As a primary part of the District’s preventive maintenance plan, a high velocity pipeline cleaning program is used to maintain 190 miles of sewer lines. Based upon system performance evaluations, pipeline cleaning is performed on a 3-year system wide cleaning schedule. In addition to cleaning the lines, the cleaning crew provides an observation and analysis of the line condition. Physical observation of the type and amount of debris in the line or the amount of grease or roots generated by the cleaning helps determine if and when an increase in the cleaning schedule is warranted. It also helps to determine if the individual line segment(s) should be placed on the “problem line” list.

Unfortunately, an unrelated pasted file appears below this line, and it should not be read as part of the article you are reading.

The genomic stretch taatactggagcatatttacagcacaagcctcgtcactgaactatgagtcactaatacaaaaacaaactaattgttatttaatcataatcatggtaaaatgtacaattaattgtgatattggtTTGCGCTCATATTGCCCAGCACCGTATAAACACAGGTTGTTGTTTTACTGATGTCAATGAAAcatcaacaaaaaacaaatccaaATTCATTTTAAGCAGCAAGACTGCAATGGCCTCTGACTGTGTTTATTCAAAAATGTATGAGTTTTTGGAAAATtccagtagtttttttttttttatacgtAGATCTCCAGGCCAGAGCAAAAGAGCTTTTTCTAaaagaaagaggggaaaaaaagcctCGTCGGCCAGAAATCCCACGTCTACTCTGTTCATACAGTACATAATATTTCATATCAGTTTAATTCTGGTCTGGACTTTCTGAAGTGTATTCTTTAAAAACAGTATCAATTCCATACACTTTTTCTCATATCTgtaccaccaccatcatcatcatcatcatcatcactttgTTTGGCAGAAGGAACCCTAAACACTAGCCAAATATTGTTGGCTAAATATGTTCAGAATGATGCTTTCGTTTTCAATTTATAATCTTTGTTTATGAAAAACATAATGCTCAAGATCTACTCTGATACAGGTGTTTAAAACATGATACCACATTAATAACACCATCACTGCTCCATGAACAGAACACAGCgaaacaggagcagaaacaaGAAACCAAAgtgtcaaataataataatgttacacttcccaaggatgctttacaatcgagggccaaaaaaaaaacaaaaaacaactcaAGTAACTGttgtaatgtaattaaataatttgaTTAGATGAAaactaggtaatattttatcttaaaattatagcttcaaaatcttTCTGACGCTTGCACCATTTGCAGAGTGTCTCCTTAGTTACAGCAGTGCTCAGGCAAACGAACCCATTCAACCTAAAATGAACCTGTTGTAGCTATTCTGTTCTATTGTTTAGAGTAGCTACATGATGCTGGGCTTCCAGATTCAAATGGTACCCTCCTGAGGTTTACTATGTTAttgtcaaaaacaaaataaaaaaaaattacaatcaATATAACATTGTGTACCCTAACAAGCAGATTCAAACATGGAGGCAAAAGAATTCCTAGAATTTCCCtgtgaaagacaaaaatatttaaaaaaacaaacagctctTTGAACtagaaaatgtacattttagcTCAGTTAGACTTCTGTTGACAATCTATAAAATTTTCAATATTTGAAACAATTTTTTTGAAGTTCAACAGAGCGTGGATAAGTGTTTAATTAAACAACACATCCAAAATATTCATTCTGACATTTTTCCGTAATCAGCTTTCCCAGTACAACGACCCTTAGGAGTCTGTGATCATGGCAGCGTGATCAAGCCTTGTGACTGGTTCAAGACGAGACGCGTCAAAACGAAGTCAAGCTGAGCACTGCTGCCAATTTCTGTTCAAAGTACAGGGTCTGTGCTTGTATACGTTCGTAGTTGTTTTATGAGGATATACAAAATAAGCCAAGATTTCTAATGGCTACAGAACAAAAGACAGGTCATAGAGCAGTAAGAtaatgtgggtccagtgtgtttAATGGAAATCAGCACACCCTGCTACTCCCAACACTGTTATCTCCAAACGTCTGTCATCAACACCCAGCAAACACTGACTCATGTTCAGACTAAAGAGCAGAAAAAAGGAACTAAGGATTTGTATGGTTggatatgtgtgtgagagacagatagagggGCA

Problem lines are defined as a particular line segment that has a likelihood of plugging due to more rapid buildups of debris, grease or roots. The type of problem affecting the line segment will dictate the type and frequency of cleaning. In general, problem lines are addressed on an annual basis. Lines that experience high root growth or grease accumulations are placed on a six-month schedule. The District uses several different methods for keeping problems lines clean and flowing properly. High velocity pipeline cleaning is used for debris and light to moderate grease problems. Hydraulic root sawing is used for moderate to heavy grease and light to moderate root problems. Mechanical rodding is used for the most severe accumulations of grease and roots. Pipeline segments experiencing high root growth problems may also be placed on a chemical root foaming program.